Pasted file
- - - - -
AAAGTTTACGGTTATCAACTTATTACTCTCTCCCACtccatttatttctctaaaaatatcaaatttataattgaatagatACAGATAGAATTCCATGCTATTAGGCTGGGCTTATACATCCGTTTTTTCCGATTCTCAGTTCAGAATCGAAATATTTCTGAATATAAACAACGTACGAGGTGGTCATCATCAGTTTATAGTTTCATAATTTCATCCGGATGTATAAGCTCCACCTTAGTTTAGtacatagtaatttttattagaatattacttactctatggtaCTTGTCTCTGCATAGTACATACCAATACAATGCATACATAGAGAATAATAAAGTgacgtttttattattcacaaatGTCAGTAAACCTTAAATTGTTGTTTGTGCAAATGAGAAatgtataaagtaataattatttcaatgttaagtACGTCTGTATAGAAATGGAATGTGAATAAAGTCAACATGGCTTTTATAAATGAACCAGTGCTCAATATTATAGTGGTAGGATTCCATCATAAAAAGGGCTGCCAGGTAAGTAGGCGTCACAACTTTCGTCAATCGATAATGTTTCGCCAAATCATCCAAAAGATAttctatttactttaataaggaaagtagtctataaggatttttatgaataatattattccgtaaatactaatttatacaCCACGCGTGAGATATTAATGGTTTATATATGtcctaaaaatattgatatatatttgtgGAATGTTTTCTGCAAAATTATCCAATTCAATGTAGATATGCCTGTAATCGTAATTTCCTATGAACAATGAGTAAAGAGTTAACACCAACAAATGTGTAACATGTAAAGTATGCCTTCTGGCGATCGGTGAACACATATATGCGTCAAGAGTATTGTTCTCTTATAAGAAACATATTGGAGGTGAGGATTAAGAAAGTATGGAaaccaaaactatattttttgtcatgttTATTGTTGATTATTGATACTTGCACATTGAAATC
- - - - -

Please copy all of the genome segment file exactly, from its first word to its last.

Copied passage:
AAAGTTTACGGTTATCAACTTATTACTCTCTCCCACtccatttatttctctaaaaatatcaaatttataattgaatagatACAGATAGAATTCCATGCTATTAGGCTGGGCTTATACATCCGTTTTTTCCGATTCTCAGTTCAGAATCGAAATATTTCTGAATATAAACAACGTACGAGGTGGTCATCATCAGTTTATAGTTTCATAATTTCATCCGGATGTATAAGCTCCACCTTAGTTTAGtacatagtaatttttattagaatattacttactctatggtaCTTGTCTCTGCATAGTACATACCAATACAATGCATACATAGAGAATAATAAAGTgacgtttttattattcacaaatGTCAGTAAACCTTAAATTGTTGTTTGTGCAAATGAGAAatgtataaagtaataattatttcaatgttaagtACGTCTGTATAGAAATGGAATGTGAATAAAGTCAACATGGCTTTTATAAATGAACCAGTGCTCAATATTATAGTGGTAGGATTCCATCATAAAAAGGGCTGCCAGGTAAGTAGGCGTCACAACTTTCGTCAATCGATAATGTTTCGCCAAATCATCCAAAAGATAttctatttactttaataaggaaagtagtctataaggatttttatgaataatattattccgtaaatactaatttatacaCCACGCGTGAGATATTAATGGTTTATATATGtcctaaaaatattgatatatatttgtgGAATGTTTTCTGCAAAATTATCCAATTCAATGTAGATATGCCTGTAATCGTAATTTCCTATGAACAATGAGTAAAGAGTTAACACCAACAAATGTGTAACATGTAAAGTATGCCTTCTGGCGATCGGTGAACACATATATGCGTCAAGAGTATTGTTCTCTTATAAGAAACATATTGGAGGTGAGGATTAAGAAAGTATGGAaaccaaaactatattttttgtcatgttTATTGTTGATTATTGATACTTGCACATTGAAATC